Multiple debuts in multiple mediums stand out amongst the films new to streaming this week – from Oscar darlings to animated classics. The former would be Bradley Cooper’s A Star is Born, released to vast accolades and critical praise for the fiery dual performance of Cooper and Lady Gaga.
The latter: Satoshi Kon’s debut film (and arguably his best), Perfect Blue, which ranks among the finest anime films ever made in its masterful psychodrama with nuances that can only exist within the medium of animation. Satoshi’s follow-up to Perfect Blue is more than worthwhile viewing as well, the more joyful and romantic celebration of Japanese cinema Millennium Actress also made available to stream for the first time anywhere thanks to Anime Limited’s Screen Anime service.
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A Star is Born - Amazon Prime Video
Though it’s a story that has been told four times over, having starred the likes of Janet Gaynor, Judy Garland and Barbara Streisand, Bradley Cooper’s take on A Star Is Born, this time starring Lady Gaga, still felt seismic in its execution. Cooper, having shadowed many a legendary director (including Clint Eastwood, who was originally slated to direct) in his time as an actor, knocks his debut feature out of the park.
Watch the A Star Is Born trailer
It’s not a perfect film (and the soundtrack does have some misses) – Cooper’s approach to Ally’s “descent” into more mainstream pop music is at the very least vague about whether or not the film believes his character’s point of view – but its emotive power is undeniable.
Also on Prime: Life of Pi
Perfect Blue - Screen Anime
The debut feature film of Satoshi Kon, who sadly passed 10 years ago this year, might be one of the most eerily prescient animated films of our current moment, despite having been released in 1997. Following Mima, a pop idol who has left her old group in order to pursue a career in acting, soon finds herself the victim of online harassment and stalking via a chat room made to seem as though it were a diary which she herself was writing, the details posted online showing alarming accuracy.
This harassment quickly escalates as she joins the cast of a lurid TV procedural named “Double Bind”, and from that point Satoshi makes the viewer doubt as to whether their own eyes can be believed, cutting together scenes from the show and her daily life as if they were one and the same, the line between the two becoming increasingly indistinguishable.
The film might be best known for its influence on the likes of Darren Aronofsky (who bought the rights for a live-action version, only to end up lifting a shot from it to use in Requiem for a Dream and then later making Black Swan), but its real lasting power is in that confrontation of what the burgeoning digital age might really mean for our everyday existence.
Millennium Actress - Screen Anime
If Perfect Blue is about the nightmare of our identities becoming inextricably linked with media, accessible by all, then Millennium Actress is about the beauty of that media making us immortal. Satoshi Kon’s second feature deploys a lot of the same tricks as his first, with tricky editing and storyboarding blurring the line between the fictional, the real, and the imagined, but uses that style in a more romantic fashion, having his protagonists leap across time, through the memories and film work of the aging reclusive actress Chiyoko, a character modelled after the famed Japanese performer Setsuko Hara.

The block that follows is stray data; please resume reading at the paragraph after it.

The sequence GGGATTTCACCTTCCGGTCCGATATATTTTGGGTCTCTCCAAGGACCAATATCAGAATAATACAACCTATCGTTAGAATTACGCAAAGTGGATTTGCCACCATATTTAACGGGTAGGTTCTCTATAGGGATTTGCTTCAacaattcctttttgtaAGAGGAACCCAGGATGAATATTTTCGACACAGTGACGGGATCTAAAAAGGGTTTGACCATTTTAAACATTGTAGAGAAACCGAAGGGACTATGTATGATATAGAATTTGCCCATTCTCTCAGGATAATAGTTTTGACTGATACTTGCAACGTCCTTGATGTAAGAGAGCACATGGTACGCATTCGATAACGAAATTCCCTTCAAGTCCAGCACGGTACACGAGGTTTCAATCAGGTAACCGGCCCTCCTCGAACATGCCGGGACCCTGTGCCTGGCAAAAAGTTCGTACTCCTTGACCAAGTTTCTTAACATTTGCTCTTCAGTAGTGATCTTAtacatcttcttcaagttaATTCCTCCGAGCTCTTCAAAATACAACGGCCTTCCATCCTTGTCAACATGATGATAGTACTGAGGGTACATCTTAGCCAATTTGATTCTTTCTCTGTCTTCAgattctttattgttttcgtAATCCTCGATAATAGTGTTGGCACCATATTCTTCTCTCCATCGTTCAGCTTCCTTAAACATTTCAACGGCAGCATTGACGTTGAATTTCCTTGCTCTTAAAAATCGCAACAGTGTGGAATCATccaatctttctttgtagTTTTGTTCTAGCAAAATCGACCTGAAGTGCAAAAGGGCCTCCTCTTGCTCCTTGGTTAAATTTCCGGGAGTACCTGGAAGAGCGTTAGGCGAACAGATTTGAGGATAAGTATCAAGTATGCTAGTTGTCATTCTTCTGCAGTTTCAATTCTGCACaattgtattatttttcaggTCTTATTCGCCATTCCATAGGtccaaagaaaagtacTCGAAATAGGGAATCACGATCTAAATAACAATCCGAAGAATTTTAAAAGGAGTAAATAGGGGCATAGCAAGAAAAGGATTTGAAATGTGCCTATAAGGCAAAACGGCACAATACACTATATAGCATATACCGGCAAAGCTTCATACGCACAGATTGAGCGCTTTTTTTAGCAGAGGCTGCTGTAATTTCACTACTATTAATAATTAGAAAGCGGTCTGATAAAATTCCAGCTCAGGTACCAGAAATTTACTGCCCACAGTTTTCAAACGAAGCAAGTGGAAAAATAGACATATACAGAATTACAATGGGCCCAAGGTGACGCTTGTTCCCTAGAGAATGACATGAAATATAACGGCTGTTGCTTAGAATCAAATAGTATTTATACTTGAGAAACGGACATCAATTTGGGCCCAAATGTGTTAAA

Amid all the film’s visual spectacle (and it is indeed one of the best looking anime films that has ever been made), Satoshi never looses sight of that keen interest in Chiyoko’s inner life and how it compares with her onscreen image. That each winking visual homage to titans of Japanese cinema (look out for multiple shots replicating the work of Kurosawa and Ozu) fits right in with the emotional tapestry of Millennium Actress is but one of its many grace notes; a masterpiece through and through.
Also on Screen Anime: Fate/Stay Night Heaven's Feel II. Lost Butterfly, Psycho-Pass: Sinners of the System, Anonymous Noise
Queen of Earth - Shudder
Probably Alex Ross Perry’s most abrasive portrait of a woman falling apart this side of his firebrand drama Her Smell, Queen of Earth is another showcase for the vast talents of Elizabeth Moss. The film itself is fragmented and chaotic, with little to grasp onto other than the main character Cat (Moss)’s deteriorating mental state.
It’s quite a visceral experience, its nerviness amplified by Sean Price Williams’s camerawork, his use of zoomed, claustrophobic close ups recalling his cinematography for the Safdie brothers in their film Heaven Knows What, a film which also feels close to this one’s agitated, disturbing tone. An unnerving but rewarding experience.
Also on Shudder: Porno
folklore: the long pond studio sessions - Disney+
In what feels like a huge get for Disney’s streaming service, this concert film is a run through of Taylor Swift’s latest album folklore, an intimate studio session also talking through the meaning of each track.
Considering that none of the performers involved had been in the same room together until this point, film itself will likely be a delight for her fans, but it’s also an interesting left turn for the streaming service – which up to this point had exclusively been a way to watch Marvel movies and the most family friendly Fox acquisitions they have.
With a filmed version of Hamilton also having been made available on the service, this seems to be another sign of the House of Mouse’s evolving ambitions in streaming.
Also on Disney+: LEGO Star Wars Holiday Special, The Real Right Stuff